The original Bourne shell (
/bin/sh) did not have
CDPATH. That was one of the innovations of the Kornshell which was later added to the POSIX standard and then to bash itself. How it's implemented my differ from shell to shell and the mode that shell is in.
On many systems,
/bin/sh is a hard link to
/bin/bash, but bash changes its behavior when invoked as
sh instead of
bash. From the bash manpage:
If bash is invoked with the name sh, it tries to mimic the startup behavior of historical versions of sh as closely as possible, while conforming to the POSIX standard as well. When invoked as an interactive login shell, or a non-interactive shell with the --login option, it first attempts to read and execute commands from /etc/profile and ~/.profile, in that order.
On some systems,
/bin/sh is actually the dash` shell which descended from the ash shell.
So, the difference you're seeing may be due to the way bash works when being bash, bash works when it's operating in POSIX compatibility mode, or the fact you're using
ash instead of
bash which may or may not implement CDPATH in it's own unique way.
When using a POSIX compatible shell, the
. directory is not automatically included in
CDPATH. However, if a shell isn't completely POSIX compliant, it may automatically include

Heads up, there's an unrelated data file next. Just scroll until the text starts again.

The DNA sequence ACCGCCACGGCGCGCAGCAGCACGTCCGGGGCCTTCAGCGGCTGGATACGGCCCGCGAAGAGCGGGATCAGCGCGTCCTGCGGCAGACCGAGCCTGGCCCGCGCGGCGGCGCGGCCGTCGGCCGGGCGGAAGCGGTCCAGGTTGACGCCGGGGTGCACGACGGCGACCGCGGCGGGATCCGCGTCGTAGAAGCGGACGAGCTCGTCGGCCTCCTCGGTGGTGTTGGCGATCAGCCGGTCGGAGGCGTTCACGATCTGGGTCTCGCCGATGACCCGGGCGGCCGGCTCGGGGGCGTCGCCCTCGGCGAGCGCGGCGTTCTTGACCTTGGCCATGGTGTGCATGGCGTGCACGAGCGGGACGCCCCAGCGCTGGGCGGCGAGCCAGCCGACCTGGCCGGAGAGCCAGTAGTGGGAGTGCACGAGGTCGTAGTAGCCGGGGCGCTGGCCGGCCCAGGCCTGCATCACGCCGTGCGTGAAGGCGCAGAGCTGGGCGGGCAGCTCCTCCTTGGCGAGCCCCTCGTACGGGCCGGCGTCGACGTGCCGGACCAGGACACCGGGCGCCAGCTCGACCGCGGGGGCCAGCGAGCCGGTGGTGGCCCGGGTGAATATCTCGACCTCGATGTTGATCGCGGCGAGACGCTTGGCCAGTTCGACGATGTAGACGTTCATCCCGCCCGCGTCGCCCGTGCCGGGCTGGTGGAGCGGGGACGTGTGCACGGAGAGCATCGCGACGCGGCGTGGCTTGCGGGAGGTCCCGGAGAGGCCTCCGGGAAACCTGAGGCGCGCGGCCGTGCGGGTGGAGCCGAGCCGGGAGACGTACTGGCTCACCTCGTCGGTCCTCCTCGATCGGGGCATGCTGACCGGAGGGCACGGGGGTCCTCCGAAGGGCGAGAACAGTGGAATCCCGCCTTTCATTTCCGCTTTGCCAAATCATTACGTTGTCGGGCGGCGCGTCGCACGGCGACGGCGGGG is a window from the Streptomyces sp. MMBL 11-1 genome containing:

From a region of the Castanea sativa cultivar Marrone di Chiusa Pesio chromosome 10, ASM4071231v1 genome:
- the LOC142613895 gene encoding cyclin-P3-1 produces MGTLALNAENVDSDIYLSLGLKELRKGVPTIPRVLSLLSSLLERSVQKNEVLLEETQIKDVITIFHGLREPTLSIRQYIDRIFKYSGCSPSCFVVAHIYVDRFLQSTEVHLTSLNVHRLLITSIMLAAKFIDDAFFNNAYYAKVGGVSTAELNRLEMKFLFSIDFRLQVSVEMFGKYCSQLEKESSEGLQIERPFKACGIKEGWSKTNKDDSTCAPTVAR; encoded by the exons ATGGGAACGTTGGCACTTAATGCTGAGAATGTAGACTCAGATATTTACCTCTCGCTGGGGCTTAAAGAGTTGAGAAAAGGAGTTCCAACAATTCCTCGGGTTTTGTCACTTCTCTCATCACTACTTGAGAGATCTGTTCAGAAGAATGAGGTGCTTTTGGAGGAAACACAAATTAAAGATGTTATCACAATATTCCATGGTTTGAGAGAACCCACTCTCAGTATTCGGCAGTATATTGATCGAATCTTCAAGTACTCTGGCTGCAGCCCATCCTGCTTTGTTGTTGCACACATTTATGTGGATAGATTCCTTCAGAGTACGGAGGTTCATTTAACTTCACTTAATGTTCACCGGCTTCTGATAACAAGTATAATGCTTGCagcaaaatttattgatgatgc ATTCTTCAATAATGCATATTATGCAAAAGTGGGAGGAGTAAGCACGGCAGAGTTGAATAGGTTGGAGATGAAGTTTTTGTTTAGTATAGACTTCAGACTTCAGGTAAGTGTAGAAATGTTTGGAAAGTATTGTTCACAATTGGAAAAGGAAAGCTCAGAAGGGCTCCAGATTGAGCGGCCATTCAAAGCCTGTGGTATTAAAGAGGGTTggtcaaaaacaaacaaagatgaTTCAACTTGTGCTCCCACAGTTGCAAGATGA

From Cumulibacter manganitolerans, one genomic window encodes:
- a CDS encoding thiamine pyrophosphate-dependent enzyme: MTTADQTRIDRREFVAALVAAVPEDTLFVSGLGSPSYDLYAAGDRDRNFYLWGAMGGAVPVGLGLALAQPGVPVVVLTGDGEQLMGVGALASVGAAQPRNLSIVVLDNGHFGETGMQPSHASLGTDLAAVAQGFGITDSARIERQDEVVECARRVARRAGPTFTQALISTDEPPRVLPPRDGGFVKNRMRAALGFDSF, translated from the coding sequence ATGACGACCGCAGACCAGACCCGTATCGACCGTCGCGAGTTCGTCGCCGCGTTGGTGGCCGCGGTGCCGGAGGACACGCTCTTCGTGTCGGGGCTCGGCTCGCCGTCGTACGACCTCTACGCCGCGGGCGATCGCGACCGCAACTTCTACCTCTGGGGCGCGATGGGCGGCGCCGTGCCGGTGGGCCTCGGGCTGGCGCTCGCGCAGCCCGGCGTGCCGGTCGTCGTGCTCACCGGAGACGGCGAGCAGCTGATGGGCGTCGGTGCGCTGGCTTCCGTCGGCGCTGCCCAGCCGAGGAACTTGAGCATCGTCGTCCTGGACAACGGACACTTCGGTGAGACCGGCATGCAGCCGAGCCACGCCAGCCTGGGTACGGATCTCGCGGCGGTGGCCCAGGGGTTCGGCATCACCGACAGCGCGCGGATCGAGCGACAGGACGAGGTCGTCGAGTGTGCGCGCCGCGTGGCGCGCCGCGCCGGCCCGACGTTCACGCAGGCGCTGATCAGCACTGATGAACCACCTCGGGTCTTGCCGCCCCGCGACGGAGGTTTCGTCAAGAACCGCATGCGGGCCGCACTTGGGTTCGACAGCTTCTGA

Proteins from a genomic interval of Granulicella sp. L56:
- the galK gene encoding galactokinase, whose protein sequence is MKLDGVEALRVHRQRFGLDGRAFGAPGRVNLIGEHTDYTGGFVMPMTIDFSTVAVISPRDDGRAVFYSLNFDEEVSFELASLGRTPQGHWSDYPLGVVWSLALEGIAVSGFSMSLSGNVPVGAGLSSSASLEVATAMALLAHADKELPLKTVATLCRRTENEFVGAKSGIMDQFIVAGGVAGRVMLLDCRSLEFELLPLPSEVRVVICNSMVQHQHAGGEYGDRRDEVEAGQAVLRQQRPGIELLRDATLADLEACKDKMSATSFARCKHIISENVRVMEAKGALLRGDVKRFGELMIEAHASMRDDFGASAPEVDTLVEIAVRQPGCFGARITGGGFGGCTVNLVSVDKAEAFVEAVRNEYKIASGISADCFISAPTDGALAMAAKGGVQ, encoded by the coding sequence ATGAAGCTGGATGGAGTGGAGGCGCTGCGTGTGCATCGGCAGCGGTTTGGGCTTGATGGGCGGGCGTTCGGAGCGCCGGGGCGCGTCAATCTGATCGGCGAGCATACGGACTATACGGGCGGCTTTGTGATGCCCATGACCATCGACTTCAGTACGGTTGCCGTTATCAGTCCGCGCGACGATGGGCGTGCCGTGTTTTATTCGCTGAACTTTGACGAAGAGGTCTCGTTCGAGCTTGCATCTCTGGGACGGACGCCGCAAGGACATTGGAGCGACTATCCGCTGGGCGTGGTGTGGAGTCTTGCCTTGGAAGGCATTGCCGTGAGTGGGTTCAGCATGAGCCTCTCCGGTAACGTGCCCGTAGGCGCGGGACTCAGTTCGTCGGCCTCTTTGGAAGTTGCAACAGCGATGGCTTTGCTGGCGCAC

. in CDPATH for you.
I found this bit of info on Softpanorama:
Warning: Watch out when running bash in POSIX mode (e.g., as /bin/sh or with --posix). As the bash Reference notes:"If $CDPATH is set, the cd built-in will not implicitly append the current directory to it. This means that cd will fail if no valid directory name can be constructed from any of the entries in $CDPATH, even if a directory with the same name as the name given as an argument to cd exists in the current directory.
"To avoid this, explicitly include . in $CDPATH. However, if you do that, then another subtle point noted in the bash Reference comes into play:"If a nonempty directory name from $CDPATH is used, or if '-' is the first argument, and the directory change is successful, the absolute pathname of the new working directory is written to the standard output."In other words, pretty much every time you use cd it will echo the new path to STDOUT, which is not the standard behavior.